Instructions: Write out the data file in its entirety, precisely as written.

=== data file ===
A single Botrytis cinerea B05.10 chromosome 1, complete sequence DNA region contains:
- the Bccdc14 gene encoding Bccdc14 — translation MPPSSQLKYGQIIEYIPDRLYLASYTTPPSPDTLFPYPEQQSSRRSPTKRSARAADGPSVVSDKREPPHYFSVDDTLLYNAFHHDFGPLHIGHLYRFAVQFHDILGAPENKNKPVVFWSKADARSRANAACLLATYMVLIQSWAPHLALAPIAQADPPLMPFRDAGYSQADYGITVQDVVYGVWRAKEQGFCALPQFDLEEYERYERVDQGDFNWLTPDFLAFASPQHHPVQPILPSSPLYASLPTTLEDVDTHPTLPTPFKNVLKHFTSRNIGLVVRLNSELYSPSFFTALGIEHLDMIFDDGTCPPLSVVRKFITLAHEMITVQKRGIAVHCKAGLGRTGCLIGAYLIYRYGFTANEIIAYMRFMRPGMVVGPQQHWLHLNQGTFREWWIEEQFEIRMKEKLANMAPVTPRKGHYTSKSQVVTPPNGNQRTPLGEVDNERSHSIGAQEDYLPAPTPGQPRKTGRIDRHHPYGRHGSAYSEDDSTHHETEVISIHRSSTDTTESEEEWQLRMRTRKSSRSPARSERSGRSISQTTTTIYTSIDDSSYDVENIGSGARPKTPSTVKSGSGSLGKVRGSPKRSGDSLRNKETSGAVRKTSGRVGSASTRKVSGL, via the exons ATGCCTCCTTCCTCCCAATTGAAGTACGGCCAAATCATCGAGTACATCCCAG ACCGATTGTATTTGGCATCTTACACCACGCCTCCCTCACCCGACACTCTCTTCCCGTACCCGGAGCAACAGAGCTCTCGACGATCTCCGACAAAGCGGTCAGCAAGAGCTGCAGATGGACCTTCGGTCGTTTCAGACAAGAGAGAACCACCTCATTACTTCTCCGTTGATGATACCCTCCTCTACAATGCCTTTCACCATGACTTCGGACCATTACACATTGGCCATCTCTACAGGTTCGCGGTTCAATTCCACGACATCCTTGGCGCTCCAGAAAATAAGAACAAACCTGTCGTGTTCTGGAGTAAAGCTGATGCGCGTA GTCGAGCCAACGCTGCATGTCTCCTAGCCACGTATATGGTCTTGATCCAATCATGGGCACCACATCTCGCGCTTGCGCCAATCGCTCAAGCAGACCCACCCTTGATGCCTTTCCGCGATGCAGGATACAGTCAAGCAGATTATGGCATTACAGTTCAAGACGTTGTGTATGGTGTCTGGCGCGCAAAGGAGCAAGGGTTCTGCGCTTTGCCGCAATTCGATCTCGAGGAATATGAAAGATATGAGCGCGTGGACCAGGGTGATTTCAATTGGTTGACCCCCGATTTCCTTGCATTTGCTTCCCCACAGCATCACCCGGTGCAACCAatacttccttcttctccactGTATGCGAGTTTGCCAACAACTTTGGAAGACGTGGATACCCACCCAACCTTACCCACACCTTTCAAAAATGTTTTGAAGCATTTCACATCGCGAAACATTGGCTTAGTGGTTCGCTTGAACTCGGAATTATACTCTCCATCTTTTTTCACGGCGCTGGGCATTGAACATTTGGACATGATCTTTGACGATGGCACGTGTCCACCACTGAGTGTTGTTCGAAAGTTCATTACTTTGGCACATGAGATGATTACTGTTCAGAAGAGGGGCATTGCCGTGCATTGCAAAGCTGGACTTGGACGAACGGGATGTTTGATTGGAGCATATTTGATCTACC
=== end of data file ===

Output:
A single Botrytis cinerea B05.10 chromosome 1, complete sequence DNA region contains:
- the Bccdc14 gene encoding Bccdc14 — translation MPPSSQLKYGQIIEYIPDRLYLASYTTPPSPDTLFPYPEQQSSRRSPTKRSARAADGPSVVSDKREPPHYFSVDDTLLYNAFHHDFGPLHIGHLYRFAVQFHDILGAPENKNKPVVFWSKADARSRANAACLLATYMVLIQSWAPHLALAPIAQADPPLMPFRDAGYSQADYGITVQDVVYGVWRAKEQGFCALPQFDLEEYERYERVDQGDFNWLTPDFLAFASPQHHPVQPILPSSPLYASLPTTLEDVDTHPTLPTPFKNVLKHFTSRNIGLVVRLNSELYSPSFFTALGIEHLDMIFDDGTCPPLSVVRKFITLAHEMITVQKRGIAVHCKAGLGRTGCLIGAYLIYRYGFTANEIIAYMRFMRPGMVVGPQQHWLHLNQGTFREWWIEEQFEIRMKEKLANMAPVTPRKGHYTSKSQVVTPPNGNQRTPLGEVDNERSHSIGAQEDYLPAPTPGQPRKTGRIDRHHPYGRHGSAYSEDDSTHHETEVISIHRSSTDTTESEEEWQLRMRTRKSSRSPARSERSGRSISQTTTTIYTSIDDSSYDVENIGSGARPKTPSTVKSGSGSLGKVRGSPKRSGDSLRNKETSGAVRKTSGRVGSASTRKVSGL, via the exons ATGCCTCCTTCCTCCCAATTGAAGTACGGCCAAATCATCGAGTACATCCCAG ACCGATTGTATTTGGCATCTTACACCACGCCTCCCTCACCCGACACTCTCTTCCCGTACCCGGAGCAACAGAGCTCTCGACGATCTCCGACAAAGCGGTCAGCAAGAGCTGCAGATGGACCTTCGGTCGTTTCAGACAAGAGAGAACCACCTCATTACTTCTCCGTTGATGATACCCTCCTCTACAATGCCTTTCACCATGACTTCGGACCATTACACATTGGCCATCTCTACAGGTTCGCGGTTCAATTCCACGACATCCTTGGCGCTCCAGAAAATAAGAACAAACCTGTCGTGTTCTGGAGTAAAGCTGATGCGCGTA GTCGAGCCAACGCTGCATGTCTCCTAGCCACGTATATGGTCTTGATCCAATCATGGGCACCACATCTCGCGCTTGCGCCAATCGCTCAAGCAGACCCACCCTTGATGCCTTTCCGCGATGCAGGATACAGTCAAGCAGATTATGGCATTACAGTTCAAGACGTTGTGTATGGTGTCTGGCGCGCAAAGGAGCAAGGGTTCTGCGCTTTGCCGCAATTCGATCTCGAGGAATATGAAAGATATGAGCGCGTGGACCAGGGTGATTTCAATTGGTTGACCCCCGATTTCCTTGCATTTGCTTCCCCACAGCATCACCCGGTGCAACCAatacttccttcttctccactGTATGCGAGTTTGCCAACAACTTTGGAAGACGTGGATACCCACCCAACCTTACCCACACCTTTCAAAAATGTTTTGAAGCATTTCACATCGCGAAACATTGGCTTAGTGGTTCGCTTGAACTCGGAATTATACTCTCCATCTTTTTTCACGGCGCTGGGCATTGAACATTTGGACATGATCTTTGACGATGGCACGTGTCCACCACTGAGTGTTGTTCGAAAGTTCATTACTTTGGCACATGAGATGATTACTGTTCAGAAGAGGGGCATTGCCGTGCATTGCAAAGCTGGACTTGGACGAACGGGATGTTTGATTGGAGCATATTTGATCTACC